I want to know all about treatment options for cervical and lumbar spondylosis?
Q: I am 36 years old female suffering from cervical as well as lumbar spondylosis. The MRIs show prolapse and neurosurgeon has advised surgery for both sites. I want to know about the best way of surgery, like replacing the discs with the portion of body part or inert a titanium part. Which are the best hospitals in the country for such operations? What are the surgery costs? What are the post-operative precautions and how long does the post-operative treatment continue? Will my pains go after the surgery? Is there any way of avoiding surgery by other methods of treatment? What could be the effect of delaying surgery and can it be avoided?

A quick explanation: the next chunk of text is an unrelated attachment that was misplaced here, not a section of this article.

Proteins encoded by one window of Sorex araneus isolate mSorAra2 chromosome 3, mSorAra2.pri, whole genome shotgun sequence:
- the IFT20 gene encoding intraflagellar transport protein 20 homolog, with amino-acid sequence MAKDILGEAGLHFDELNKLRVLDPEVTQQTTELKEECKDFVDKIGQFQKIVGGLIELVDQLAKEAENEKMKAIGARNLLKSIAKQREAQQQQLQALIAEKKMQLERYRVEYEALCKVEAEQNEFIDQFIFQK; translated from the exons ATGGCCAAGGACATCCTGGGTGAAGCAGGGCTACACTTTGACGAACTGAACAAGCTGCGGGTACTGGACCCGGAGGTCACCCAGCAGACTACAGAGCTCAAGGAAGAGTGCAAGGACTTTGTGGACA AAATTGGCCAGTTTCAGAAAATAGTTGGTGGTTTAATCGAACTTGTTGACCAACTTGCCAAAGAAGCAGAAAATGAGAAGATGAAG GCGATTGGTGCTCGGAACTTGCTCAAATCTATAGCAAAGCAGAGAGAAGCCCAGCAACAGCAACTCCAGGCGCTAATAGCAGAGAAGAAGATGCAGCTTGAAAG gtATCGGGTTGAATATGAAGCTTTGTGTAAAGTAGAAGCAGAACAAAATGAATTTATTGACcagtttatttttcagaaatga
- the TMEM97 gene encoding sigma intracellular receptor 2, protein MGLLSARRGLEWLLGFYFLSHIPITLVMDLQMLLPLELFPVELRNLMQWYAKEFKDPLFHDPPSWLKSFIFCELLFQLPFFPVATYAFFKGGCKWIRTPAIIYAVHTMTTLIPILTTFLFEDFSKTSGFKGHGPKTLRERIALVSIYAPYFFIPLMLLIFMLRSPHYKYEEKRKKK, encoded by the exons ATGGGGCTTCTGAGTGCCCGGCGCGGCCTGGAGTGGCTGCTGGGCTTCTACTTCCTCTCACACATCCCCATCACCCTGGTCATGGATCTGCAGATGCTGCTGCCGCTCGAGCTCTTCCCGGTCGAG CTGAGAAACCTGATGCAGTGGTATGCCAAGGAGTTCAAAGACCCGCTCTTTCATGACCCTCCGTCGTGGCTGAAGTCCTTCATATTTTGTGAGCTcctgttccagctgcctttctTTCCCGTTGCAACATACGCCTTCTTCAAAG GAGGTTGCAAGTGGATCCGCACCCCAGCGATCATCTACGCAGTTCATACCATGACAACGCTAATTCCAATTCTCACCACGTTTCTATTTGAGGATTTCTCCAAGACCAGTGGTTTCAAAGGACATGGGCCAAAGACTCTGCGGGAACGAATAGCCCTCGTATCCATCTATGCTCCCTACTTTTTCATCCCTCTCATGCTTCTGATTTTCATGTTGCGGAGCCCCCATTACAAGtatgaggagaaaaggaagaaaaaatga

A:From your date of birth I see that you are only 36 years old. I am not sure how bad this spondylosis is. Is there any other underlying condition that could modify the picture? For example: fluorosis or any other spondylitis. It is a rare patient that requires surgery at both the levels. Disc surgery is based on symptoms and signs. It is never based on MRI findings alone. I would not recommend that any decision be made on the fact that your spondylosis and disc prolapse are visible on MRI. Are your symptoms worse off in the upper limb or lower limb? What are the signs and symptoms? The type of surgery depends on the levels that are involved and anticipated stability or instability. If it is expected that there is need for some stabilization then that particular segment can be fused by using bone grafting. Artificial discs like titanium discs are not widely prevalent and are more experimental than standard text book protocols. I would not recommend. The cost of surgery varies depending on the hospital and the surgeon you choose. In some of the corporate hospitals these days it may cost upto Rs.1.50 lacs where as in smaller hospitals it may cost Rs.10-20 thousand. Post-operative rehabilitation depends on whether fusion was done or not. If no fusion has been done, then the patient can be up and about in 48 hours time. If fusion is done then mobilization will depend on the type of surgery and the confidence the surgeon has in the stability of fixation. The possibility of deterioration is very unlikely. Maximum relief occurs in the referred pain that occurs in the legs or arms. Local back pain or neck pain may persist to some extent. Normally you should be symptom free. There is no sure-shot way of avoiding surgery. You could try conservative treatment in consultation with the orthopaedic or neurosurgeon. If there are no increasing paralysis or pressure effects on the nerves then there is no risk in delaying surgery. In fact Alf Nachemson the Swedish authority on back pain has found that long term follow-up of operated and un-operated cases were not remarkably different. Whether or not surgery is required depends on the clinical assessment by a competent orthopaedic or neurosurgeon.